Province Commissions Economic Impact Study of Calgary-Banff Passenger Rail Project

“It’s an economic impact study that was commissioned in December. Further details will be available once the study is complete,” said Rob Williams, press secretary for Alberta Transportation Minister Rajan Sawhney.

BANFF – The province of Alberta has hired PricewaterhouseCoopers to conduct an economic impact study on a proposed $1.5 billion Calgary-Banff passenger train project – but remains completely silent on all the details.

Despite repeated attempts by the Rocky Mountain Outlook for information from the Department of Transportation on what the study entails, the information was not provided.

“It’s an economic impact study that was commissioned in December. Further details will be available once the study is complete,” Rob Williams, press secretary for Alberta Transportation Minister Rajan Sawhney, said in an email.

“As part of the government’s due diligence to ensure Alberta taxpayers’ dollars are spent wisely, PricewaterhouseCoopers has been selected to conduct a review through a competitive process.

Williams wouldn’t answer when asked whether or not the province plans to commission environmental studies, but said Alberta Transportation continues to review all aspects of the Calgary-Banff passenger rail project.

“We have made no decision or financial commitment,” he said.

The passenger train project is led by Jan and Adam Waterous of Banff, who own the Mount Norquay ski resort in Banff and hold the lease to the Canadian Pacific Railway lands on the north and south sides of the tracks. Banff train station. .

In December, Waterous’ company, Liricon Capital, partnered with Quebec-based Plenary Americas to submit an updated proposal to Alberta Transportation, Invest Alberta Corporation and the Canada Infrastructure Bank to move into the development phase. design of the passenger rail project from Calgary to Banff. .

The proposal is to provide passenger train service from Calgary International Airport to downtown Calgary, which could include express service every 15 minutes, and to the mountains in Canmore and Banff as early as 2025.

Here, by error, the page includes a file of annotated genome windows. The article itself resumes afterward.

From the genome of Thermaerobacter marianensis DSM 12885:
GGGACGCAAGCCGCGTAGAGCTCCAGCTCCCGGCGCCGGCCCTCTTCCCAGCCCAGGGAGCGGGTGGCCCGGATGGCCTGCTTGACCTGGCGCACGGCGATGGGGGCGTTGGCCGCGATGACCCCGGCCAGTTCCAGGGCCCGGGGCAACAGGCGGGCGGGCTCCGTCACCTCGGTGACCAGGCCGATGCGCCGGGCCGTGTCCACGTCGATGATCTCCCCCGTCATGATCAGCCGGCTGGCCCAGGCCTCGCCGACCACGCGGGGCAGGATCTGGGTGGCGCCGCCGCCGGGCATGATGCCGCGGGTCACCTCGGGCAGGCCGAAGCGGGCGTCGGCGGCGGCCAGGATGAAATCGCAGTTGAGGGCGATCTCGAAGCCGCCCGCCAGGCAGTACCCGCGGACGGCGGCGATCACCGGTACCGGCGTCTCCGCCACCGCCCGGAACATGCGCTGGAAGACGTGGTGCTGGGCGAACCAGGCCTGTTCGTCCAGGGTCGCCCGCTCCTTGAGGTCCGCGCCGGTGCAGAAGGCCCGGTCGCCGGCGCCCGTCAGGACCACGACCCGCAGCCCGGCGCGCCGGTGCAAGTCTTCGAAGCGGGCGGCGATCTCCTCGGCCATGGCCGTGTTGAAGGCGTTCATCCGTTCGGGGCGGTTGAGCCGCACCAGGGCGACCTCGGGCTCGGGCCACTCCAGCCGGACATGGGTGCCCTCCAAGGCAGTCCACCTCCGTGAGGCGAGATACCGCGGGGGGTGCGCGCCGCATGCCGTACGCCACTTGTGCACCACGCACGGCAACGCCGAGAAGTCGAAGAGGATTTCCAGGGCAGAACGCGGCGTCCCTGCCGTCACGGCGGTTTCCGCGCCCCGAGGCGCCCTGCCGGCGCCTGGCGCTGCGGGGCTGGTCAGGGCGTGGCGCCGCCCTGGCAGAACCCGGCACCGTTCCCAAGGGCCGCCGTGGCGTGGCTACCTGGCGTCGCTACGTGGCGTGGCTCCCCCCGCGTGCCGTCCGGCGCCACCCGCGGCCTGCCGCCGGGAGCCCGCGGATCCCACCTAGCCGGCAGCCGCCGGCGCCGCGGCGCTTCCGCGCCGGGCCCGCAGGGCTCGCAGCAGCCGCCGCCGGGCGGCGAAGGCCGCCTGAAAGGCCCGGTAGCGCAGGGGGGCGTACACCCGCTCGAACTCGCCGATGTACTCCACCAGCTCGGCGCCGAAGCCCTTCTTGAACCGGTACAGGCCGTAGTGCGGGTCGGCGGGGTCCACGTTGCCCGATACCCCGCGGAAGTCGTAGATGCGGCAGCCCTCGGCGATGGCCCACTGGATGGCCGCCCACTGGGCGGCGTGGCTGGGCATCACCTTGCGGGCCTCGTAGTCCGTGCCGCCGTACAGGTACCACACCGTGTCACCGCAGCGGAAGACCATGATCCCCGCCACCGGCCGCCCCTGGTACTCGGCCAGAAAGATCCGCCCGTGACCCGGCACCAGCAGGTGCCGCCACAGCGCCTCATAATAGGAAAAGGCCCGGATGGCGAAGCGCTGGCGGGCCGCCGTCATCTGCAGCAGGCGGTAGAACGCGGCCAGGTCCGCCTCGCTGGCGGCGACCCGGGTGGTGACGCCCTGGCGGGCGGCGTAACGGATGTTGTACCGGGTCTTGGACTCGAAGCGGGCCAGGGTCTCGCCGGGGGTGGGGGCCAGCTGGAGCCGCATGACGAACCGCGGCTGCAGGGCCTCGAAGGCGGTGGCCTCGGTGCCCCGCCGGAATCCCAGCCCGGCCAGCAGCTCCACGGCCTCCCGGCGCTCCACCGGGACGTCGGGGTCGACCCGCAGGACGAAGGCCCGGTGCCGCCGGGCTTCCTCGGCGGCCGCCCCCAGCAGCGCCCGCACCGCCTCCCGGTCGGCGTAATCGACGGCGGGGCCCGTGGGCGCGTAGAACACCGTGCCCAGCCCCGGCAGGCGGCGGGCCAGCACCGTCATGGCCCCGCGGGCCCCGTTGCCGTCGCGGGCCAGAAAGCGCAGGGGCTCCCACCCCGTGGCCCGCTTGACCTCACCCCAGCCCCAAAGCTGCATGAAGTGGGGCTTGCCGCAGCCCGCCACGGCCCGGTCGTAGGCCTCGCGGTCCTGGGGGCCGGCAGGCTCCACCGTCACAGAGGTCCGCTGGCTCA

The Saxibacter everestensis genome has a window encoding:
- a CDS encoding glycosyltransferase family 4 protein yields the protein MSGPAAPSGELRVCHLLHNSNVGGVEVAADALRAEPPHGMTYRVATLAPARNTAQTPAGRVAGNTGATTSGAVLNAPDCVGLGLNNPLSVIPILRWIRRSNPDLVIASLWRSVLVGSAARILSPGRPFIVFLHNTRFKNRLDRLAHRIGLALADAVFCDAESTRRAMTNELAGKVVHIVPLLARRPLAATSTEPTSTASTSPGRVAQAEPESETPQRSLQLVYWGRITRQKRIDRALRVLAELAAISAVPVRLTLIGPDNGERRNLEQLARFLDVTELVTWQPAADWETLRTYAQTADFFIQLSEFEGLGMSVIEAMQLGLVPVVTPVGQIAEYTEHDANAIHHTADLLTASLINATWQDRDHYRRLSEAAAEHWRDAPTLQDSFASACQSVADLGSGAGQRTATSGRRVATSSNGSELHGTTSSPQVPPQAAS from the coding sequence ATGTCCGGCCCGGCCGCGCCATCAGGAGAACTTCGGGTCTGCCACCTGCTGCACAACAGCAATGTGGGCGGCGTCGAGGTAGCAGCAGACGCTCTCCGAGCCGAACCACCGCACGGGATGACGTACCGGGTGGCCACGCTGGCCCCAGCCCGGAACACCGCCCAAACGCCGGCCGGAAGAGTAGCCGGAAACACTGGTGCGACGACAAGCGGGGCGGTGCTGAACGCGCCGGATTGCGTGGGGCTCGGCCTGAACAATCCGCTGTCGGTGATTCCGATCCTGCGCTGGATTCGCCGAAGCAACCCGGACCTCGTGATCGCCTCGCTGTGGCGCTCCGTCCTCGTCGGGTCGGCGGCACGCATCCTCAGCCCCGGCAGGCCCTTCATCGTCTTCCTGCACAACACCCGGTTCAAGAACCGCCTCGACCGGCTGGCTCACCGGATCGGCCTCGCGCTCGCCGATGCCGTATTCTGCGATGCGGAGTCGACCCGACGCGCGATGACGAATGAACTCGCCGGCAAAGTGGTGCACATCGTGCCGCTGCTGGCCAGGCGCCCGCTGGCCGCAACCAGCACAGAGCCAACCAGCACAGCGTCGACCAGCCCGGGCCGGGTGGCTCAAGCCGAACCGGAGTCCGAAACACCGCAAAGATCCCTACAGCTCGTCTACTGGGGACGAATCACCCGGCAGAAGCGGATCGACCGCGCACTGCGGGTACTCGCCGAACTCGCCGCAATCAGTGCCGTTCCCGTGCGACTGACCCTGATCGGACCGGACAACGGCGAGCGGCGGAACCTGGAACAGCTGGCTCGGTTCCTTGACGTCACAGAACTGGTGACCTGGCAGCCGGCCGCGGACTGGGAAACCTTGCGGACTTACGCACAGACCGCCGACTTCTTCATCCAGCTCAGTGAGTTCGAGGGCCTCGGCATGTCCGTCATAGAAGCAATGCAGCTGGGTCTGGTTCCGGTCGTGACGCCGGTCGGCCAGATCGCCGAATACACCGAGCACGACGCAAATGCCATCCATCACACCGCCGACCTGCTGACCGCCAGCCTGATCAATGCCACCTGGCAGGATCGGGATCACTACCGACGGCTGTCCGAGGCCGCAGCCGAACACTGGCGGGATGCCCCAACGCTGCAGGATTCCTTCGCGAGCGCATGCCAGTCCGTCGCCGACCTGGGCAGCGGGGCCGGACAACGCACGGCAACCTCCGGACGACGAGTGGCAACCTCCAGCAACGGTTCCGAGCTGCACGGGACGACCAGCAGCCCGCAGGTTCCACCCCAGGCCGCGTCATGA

The proposal is structured as a public-private partnership (P3), which envisions financing from private and institutional capital and the Canada Infrastructure Bank.

The objective is to operate a new dedicated passenger line built within the existing Canadian Pacific Railway freight corridor.

Under the proposal, trains would run at high frequency between seven stations – Calgary Airport, Downtown Calgary, Calgary Keith, Cochrane, Stoney Nakoda, Canmore and Banff.

The plan would see PPP and the Canada Infrastructure Bank contribute the full $1.5 billion in capital costs and operate the system.

The proposal seeks payment from the Government of Alberta of $30 million per year for the project. According to this pitch, government payments would not start until construction is complete and would depend on the performance of the train.

Liricon entered into a memorandum of understanding with CP Rail in April 2021 to lease part of the rail giant’s 150-kilometre corridor between Calgary Airport and Banff so that a dedicated line can be built.

The project is presented as a way to connect communities, to provide a means of transport for visitors to reduce the number of cars and congestion, and therefore less pollution. Over four million tourists visited Banff each year before the COVID-19 pandemic.

Critics, however, worry that passenger rail will mean even more tourists in the already busy communities of Canmore and Banff, without actually reducing greenhouse gas emissions if people continue to drive, as well as to have a negative effect on wildlife.

Canmore Council has approved $100,000 for a study in 2022 to assess the best location for a passenger rail station in Canmore and examine the impact of the Calgary-Banff rail project on the municipality’s transportation systems , such as Roam Transit.

A spokesperson for PricewaterhouseCoopers did not return to Outlook at press time.

Jose P. Rogers